Kitchen Makeover: Part One

by Lisa Breitenwischer

May 17, 2021

Kitchen Makeover: Part One

Did you know certain vegetables could actually lose their flavor and develop brown spots when stored in your refrigerator? Or that cheese should be wrapped in parchment paper to keep fresh?  Tips like these are essential when preparing to makeover and organize your kitchen.  Although it may take some effort initially, a kitchen makeover will make your life considerably easier, saving you money & time on unnecessary trips to the grocery store. It can even improve your health. Knowing what items you have on hand and where they are located will make preparing meals a lot easier and could prevent that unexpected biology project from developing in your fridge or pantry.  Organization in the kitchen can also prevent weight gain, as we are more prone to eating out. An easy way to keep those pounds off is by preparing your meals at home, as you have total control of what you’re preparing and how much of each ingredient you’re using.

Below are a few tips and tricks to help organize your fridge. When your foods are stored properly, they will stay fresher for a longer duration, allowing you to prepare more meals at home. The first thing you want to make sure of, is that your refrigerator’s temperature is set to 40 degrees F or below, as any warmer can allow harmful bacteria to grow on food.

Dairy Products: According to Cooks Illustrated, milk, cream, yogurt, and other dairy products are best stored on the upper shelves of your refrigerator; the temperature there is the most constant, so they’ll keep longer.

Eggs: Make sure you do not store your eggs on the inside door of your refrigerator- this is the warmest part of the fridge. It is best to store your eggs in their carton on the middle shelf.

Mushrooms: According to theKitchn, commercial mushrooms (the ones you buy at the grocery store) are best left in their original packaging. Unopened, they keep with very little browning for over a week. Once you open the container, wrap the whole package in plastic wrap or put the container in a large zip lock plastic bag (and squeeze out most of the air before closing). Wild mushrooms are best kept in a paper bag in your refrigerator’s crisper drawer.

Vegetables: Warmer growing vegetables like tomatoes, avocados, eggplant, squash, cucumbers, peppers and beans, can actually lose flavor, develop brown spots and have texture effected, if you pop them in the refrigerator. It’s best to store these types of veggies in a cool dark place, like the pantry. Root vegetables, onions and hardy greens (kale, chard, collards) can be stored in Debbie Meyer GreenBags in your refrigerator’s crisper drawer. To make sure the veggies don’t decompose prematurely, keep them away from ethylene-producing fruits: apples, stone fruits, mangoes, passion fruit, pears, and kiwis.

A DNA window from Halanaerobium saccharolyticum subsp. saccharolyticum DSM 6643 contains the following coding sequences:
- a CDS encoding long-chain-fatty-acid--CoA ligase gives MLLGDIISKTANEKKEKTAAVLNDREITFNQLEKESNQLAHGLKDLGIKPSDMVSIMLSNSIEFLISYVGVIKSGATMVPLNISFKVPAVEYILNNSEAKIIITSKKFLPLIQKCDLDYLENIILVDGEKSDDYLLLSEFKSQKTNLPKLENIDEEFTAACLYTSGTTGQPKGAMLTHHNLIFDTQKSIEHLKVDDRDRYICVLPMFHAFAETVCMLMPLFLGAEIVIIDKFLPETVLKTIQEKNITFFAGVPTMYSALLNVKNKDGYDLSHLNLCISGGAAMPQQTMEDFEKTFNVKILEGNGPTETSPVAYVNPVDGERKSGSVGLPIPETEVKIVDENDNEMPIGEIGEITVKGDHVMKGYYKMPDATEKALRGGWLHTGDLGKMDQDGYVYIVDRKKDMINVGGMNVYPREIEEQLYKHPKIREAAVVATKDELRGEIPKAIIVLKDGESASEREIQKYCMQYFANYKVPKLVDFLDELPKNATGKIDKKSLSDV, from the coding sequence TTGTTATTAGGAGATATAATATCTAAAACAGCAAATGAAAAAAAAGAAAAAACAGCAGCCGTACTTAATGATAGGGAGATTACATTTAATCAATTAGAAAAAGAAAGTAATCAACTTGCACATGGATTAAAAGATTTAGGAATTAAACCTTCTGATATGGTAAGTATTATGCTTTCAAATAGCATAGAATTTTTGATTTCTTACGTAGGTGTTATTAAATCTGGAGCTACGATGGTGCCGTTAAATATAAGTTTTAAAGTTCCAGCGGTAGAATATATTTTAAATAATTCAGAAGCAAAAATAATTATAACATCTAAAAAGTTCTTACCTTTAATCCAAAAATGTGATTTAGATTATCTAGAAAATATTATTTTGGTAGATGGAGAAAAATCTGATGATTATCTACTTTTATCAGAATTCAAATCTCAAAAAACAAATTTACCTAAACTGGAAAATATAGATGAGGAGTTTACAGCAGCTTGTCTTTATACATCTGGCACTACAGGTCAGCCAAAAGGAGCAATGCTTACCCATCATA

Fruit: Fruit, except melons, citrus, and bananas, should be stored in the refrigerator in a separate drawer from the vegetables. Know that bananas ripen very quickly and will speed the ripening process of nearby fruits. Do not wash your fruit until you are ready to eat it; the excess water quickens decomposition. Although whole lemons are best left out on the counter, lemons that have been zested, but not juiced, can be wrapped in plastic wrap and stored in the refrigerator. Fruits may also be stored in Debbie Meyer GreenBags.

Cheese: According to Formaticum’s blog, the best way to store your cheese is in cheese paper. The next best thing is to wrap the cheese first in parchment or waxed paper, and then loosely in plastic wrap or a plastic baggie. Scientist Harold McGee says in his book, On Food and Cooking, one should avoid directly wrapping cheese in plastic at all costs because the cheese can absorb the flavors and chemicals from the plastic. Before storing, do a “face clean” of each cheese: scrape the surface with a non-serrated knife to remove any excess oil that may have “sweat out” at room temperature.

Meat: Meat is best stored on the bottom shelf, where it’s coldest and prevents cross-contamination (so juices do not drip on other foods). Refrigerate raw ground meats and poultry for 1-2 days & raw roasts, steaks and chops 3-5 days; store cooked meat and poultry for 3-4 days.  

Fish: Before refrigerating a piece of fish, dry it completely and wrap it in waxed paper. The FDA recommends all seafood, including fish, be used within 2 days of purchase. Fish should have a mild and fresh smell, so make sure to check the smell before you cook it- if it smells too fishy or has an off color, throw it out. To thaw frozen fish, place in the fridge overnight, or place it in a sealable plastic bag and immerse it in cold water until thawed.

Herbs:  Basil, parsley, cilantro and other leafy, water-based herbs should be treated like flowers; snip the bottom of the stems off, fill a jar with water and then place the stem ends of the herbs into the water in the jar. Cover the herbs loosely with a plastic bag and they will stay fresh for at least a week. Cilantro loves cool temperatures and should be stored in the fridge,  while basil is ideally stored at room temperature. Hardier, oil-based herbs, such as thyme and rosemary, can be wrapped in a damp paper towel and layered into plastic bags.


Eating healthy starts by simply being connected to your food and having awareness.

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